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The New York Times had an interesting piece over the weekend about the efforts by Barnes & Noble by remain relevant in an Amazon-dominated world, both through its stores (which saw some sales increases last year because of the collapse of brick-and-mortar competitor Borders) and, increasingly, through its Nook e-reader, which has been well-reviewed and has been stealing market share from Amazon’s Kindle.

What’s particularly interesting about the story is how perceptions have changed within the publishing industry and how “Barnes & Noble, once viewed as the brutal capitalist of the book trade, now seems so crucial to that industry’s future. Sure, you can buy bestsellers at Walmart and potboilers at the supermarket. But in many locales, Barnes & Noble is the only retailer offering a wide selection of books. If something were to happen to Barnes & Noble, if it were merely to scale back its ambitions, Amazon could become even more powerful and — well, the very thought makes publishers queasy.”

That’s because Amazon seems to increasingly in the business of disintermediating traditional publishers by setting up its own unit, allowing authors to publish their own books. And so, Barnes & Noble has a rooting section.

John Sargent, CEO of Macmillan publishing house, tells the , “Anybody who is an author, a publisher, or makes their living from distributing intellectual property in book form is badly hurt if Barnes & Noble does not prosper.”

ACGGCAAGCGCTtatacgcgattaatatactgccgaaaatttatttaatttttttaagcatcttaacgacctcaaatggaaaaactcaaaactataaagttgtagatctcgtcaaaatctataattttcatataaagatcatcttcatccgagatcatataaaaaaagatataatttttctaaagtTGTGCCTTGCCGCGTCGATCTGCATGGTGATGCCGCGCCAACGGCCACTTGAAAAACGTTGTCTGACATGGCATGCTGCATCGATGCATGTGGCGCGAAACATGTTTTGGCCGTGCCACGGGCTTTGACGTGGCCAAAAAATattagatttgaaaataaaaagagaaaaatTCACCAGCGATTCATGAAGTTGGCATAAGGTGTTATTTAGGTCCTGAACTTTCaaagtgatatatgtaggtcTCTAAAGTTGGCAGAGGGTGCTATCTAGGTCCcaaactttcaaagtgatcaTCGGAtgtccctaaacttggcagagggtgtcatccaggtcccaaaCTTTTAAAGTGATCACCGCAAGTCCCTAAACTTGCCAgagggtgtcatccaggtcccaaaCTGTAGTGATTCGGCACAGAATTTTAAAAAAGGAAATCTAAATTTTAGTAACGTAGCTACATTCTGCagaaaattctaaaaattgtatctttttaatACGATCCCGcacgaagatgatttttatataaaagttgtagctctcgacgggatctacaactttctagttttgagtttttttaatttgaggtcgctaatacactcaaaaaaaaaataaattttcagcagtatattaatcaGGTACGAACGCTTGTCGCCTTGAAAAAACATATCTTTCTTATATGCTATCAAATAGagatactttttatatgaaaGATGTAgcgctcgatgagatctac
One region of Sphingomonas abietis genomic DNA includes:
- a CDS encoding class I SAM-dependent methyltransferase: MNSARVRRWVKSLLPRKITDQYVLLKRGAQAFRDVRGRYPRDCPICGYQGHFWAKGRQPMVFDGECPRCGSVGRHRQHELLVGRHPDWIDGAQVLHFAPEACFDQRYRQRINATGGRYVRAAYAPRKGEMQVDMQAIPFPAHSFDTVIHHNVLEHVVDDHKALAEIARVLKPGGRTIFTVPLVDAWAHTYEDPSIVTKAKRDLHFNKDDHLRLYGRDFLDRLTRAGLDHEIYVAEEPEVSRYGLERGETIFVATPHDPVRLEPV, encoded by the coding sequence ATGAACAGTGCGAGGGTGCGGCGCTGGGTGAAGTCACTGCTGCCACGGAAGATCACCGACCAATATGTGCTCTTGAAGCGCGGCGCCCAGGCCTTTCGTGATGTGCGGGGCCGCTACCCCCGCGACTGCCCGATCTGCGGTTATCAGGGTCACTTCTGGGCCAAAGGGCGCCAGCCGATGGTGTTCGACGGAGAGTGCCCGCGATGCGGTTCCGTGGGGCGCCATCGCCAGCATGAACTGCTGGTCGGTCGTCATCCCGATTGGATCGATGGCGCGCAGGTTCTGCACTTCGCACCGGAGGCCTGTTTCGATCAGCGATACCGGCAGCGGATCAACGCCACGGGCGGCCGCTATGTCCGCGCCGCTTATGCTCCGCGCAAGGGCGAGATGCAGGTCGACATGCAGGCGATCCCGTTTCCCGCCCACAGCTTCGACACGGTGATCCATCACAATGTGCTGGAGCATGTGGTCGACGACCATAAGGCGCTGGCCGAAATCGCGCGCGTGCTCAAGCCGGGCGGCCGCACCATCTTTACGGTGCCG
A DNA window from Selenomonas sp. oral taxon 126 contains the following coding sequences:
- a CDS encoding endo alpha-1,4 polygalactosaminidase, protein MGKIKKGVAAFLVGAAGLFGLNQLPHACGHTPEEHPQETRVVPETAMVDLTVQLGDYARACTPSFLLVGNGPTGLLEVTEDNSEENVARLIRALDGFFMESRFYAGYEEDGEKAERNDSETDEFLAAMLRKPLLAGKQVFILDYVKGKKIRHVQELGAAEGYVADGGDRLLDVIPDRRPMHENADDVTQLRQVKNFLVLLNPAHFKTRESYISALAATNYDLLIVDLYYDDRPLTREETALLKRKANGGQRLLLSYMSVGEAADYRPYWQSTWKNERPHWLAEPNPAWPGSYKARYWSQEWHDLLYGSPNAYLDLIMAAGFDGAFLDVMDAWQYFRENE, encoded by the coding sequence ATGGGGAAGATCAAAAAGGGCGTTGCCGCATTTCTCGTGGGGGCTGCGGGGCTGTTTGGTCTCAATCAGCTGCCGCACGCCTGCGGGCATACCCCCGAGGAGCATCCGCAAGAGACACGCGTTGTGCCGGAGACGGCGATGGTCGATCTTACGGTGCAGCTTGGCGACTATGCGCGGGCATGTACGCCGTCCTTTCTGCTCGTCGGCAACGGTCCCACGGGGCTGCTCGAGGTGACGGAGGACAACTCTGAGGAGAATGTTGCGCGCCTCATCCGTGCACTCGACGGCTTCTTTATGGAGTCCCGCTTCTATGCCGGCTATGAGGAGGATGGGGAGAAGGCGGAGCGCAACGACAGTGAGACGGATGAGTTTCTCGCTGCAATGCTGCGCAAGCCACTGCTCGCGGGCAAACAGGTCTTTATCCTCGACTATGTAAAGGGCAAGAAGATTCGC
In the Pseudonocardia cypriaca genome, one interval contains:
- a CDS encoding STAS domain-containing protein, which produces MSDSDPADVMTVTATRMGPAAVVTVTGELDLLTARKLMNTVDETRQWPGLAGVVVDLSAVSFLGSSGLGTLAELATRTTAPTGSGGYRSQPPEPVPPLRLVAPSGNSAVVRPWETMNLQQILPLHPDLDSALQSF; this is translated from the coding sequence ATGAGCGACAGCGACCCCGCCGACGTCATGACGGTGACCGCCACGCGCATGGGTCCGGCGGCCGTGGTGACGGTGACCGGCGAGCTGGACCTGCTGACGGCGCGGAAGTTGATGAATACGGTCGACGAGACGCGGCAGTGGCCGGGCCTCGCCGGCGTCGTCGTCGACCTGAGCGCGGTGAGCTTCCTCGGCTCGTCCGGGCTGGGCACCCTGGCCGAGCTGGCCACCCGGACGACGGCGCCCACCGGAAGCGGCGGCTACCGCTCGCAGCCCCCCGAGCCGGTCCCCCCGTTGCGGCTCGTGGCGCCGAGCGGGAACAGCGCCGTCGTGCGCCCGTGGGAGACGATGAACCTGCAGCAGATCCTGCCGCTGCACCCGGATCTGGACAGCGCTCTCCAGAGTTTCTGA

KC's View:
I actually think that even readers are hurt if Barnes & Noble does not prosper. But...readers may not see it that way, and may not even care in the short-term. They want to buy books in a way that is convenient, relevant and economical ... not necessarily in that order.

Barnes & Noble may be fighting an uphill battle, but at least it is fighting ... which is more than you can say for Borders, which seemed utterly clueless about how to survive in a technology-driven world.

It is interesting that Barnes & Noble’s new CEO, William J. Lynch Jr., who comes from outside the publishing business, simultaneously describes the bookseller as “a technology company” but also has forged what the Times describes as “the friendliest relations between publishers and Barnes & Noble in recent memory.” Maybe it just requires someone who sees the world differently, who is not hemmed in by old assumptions and traditional thinking, to keep Barnes & Noble relevant.